While wheat production and use during 2011-12 are still “very much moving targets,” the Canadian Wheat Board’s first outlook for the coming crop year sees market fundamentals pointing to “historically strong” prices.
The CWB released the new PRO Monday during its annual GrainWorld conference in Winnipeg, pegging high-protein wheat (No. 1 Canada Western red spring, 14.5 per cent protein) at $365 per tonne ($9.93 per bushel).
Global production is estimated at 653.5 million tonnes, up by only seven million tonnes over 2010-11, but supplies are expected to drop by 15.2 million tonnes due to lower carry-in stocks, the board said.
Wheat demand, meanwhile, is estimated at 660 million tonnes, down five million from 2010-11 demand estimates, based on expectations for “a return to more normal grade patterns, which would reduce availability and feeding of low-quality wheat.”
For example, the 2011-12 PRO pegs the value of No. 3 CWRS wheat at $304 per tonne ($8.27/bu.) and No. 4 CWRS at $278 per tonne ($7.57/bu.).
The value for No. 1 CW red winter sits at $294 per tonne ($8/bu.), while CW feed-grade wheat is valued at $240 ($6.53/bu.).
The board has no wheat priced yet for anticipated 2011-12 crop year deliveries and expects 2011-12 wheat will be about 25 per cent priced by the end of September.
Durum ending stocks are projected to fall in all three of the world’s major durum-growing regions in 2011-12, with U.S. stocks are forecast to fall by over 35 per cent, Canada’s by 14 per cent and the EU’s by about 22 per cent.
“Production will be a key determinant in price direction and, of the three majors, only Canada is forecast to see a year-on-year production increase,” the CWB said.
Overall, the board cautioned, “it must be emphasized that we are a long way from harvesting and marketing the 2011 durum crop. Durum prices are expected to continue to exhibit a high degree of price volatility as the crop moves through its production cycle.”
The 2011-12 PRO pegs the highest-protein durum (No. 1 CW amber durum, 14.5 per cent) at $383 per tonne ($10.42/bu.), with No. 3 CWAD at $322 ($8.76/bu.) and No. 5 CWAD at $240 ($6.53/bu.).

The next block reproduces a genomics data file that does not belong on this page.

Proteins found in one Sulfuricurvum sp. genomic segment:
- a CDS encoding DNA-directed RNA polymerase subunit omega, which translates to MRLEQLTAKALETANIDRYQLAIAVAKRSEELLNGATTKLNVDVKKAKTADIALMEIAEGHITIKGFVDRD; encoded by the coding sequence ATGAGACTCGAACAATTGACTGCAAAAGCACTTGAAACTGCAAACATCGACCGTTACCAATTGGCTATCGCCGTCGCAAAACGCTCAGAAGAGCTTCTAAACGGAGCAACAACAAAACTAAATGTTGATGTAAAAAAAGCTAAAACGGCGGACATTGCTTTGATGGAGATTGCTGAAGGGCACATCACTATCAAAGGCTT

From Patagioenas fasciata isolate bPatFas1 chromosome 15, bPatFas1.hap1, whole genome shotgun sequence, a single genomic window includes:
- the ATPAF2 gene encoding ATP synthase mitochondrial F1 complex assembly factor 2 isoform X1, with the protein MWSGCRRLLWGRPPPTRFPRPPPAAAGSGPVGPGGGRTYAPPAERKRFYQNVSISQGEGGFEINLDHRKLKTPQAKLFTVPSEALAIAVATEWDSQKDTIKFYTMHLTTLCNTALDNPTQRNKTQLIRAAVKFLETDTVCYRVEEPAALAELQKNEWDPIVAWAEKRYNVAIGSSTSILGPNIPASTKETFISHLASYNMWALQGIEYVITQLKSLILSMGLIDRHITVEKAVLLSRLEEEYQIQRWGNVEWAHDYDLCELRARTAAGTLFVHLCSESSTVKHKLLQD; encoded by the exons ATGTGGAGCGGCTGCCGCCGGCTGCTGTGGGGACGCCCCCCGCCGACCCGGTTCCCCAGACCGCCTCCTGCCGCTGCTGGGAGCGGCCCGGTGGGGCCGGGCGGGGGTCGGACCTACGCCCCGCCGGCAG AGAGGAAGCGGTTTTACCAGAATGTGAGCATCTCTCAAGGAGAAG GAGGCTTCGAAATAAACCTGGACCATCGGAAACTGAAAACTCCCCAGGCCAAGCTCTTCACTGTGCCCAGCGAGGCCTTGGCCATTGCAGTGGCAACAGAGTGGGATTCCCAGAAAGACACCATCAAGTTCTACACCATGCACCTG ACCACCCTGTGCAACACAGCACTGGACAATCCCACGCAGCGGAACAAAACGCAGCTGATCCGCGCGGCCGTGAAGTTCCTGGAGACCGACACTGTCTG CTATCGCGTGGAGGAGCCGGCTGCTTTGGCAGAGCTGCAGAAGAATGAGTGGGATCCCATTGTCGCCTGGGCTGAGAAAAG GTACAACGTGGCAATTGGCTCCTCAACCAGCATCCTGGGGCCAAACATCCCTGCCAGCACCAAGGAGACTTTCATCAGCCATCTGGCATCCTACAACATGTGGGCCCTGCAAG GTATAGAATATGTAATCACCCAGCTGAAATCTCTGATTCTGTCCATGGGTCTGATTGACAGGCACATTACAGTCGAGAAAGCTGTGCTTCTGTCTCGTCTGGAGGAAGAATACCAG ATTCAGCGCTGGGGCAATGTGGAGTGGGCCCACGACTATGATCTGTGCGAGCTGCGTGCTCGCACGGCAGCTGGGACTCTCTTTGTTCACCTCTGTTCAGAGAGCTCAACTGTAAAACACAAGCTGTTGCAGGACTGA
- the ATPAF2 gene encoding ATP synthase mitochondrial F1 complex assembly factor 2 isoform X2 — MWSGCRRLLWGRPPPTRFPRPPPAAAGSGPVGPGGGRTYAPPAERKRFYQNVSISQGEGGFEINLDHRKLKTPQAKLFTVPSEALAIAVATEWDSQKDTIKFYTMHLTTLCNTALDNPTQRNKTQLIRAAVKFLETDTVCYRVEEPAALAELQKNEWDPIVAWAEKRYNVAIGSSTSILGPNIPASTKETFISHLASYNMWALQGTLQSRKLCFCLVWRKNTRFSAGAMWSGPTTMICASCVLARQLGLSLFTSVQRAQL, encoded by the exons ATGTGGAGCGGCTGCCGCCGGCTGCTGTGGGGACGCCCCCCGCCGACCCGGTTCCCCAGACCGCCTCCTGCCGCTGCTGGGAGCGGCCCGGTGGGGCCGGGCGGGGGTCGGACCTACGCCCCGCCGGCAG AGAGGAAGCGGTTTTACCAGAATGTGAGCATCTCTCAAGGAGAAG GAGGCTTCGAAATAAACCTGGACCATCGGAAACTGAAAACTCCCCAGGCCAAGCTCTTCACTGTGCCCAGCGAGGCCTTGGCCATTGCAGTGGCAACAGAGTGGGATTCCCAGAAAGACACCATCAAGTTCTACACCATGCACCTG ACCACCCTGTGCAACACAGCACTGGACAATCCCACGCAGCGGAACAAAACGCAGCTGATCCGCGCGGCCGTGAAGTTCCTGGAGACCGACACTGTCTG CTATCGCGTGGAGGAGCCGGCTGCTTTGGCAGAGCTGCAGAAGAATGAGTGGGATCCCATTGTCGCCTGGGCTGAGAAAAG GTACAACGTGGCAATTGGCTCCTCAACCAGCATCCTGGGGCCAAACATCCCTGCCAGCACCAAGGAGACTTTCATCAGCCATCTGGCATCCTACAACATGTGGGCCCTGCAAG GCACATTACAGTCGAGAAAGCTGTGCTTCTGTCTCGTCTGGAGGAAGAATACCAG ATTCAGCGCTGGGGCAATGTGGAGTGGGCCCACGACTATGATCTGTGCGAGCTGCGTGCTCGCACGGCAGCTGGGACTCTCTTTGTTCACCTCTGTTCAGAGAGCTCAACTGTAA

World barley production is forecast to rise by 10 per cent from last year, with the Black Sea region’s output expected to return to average or above-average levels, reducing the opportunity for Canadian feed barley to compete for market share in Saudi Arabia, the CWB said.
A return to “more normal” grade patterns for wheat and barley in Western Canada would reduce feed wheat availability and “return barley to prominence” in Canadian feed rations, the board added.
And presuming “average conditions prevail,” the world should have a “deeper well” of quality malting barley in 2011-12, the CWB said.
In the meantime, the CWB cautioned, “there are virtually no carry-out stocks (of malting barley), there is no imminent harvest and planting in Australia, Canada and the U.S. is still two to three months away.”
Noting China was “remarkably resistant” to price increases coming out of the 2010-11 quality wrecks in both Australia and Canada, the board expects that if greater dem and for higher-quality malting barley emerges from China, international malting barley prices would be “more robust” as a result.
No. 1 CW feed barley (Pool A) is pegged at $257 per tonne ($5.60/bu.) in the 2011-12 PRO, which puts values for Select CW two-row and six-row malting barley at $337 ($7.34/bu.) and $320 ($6.97/bu.) per tonne, respectively.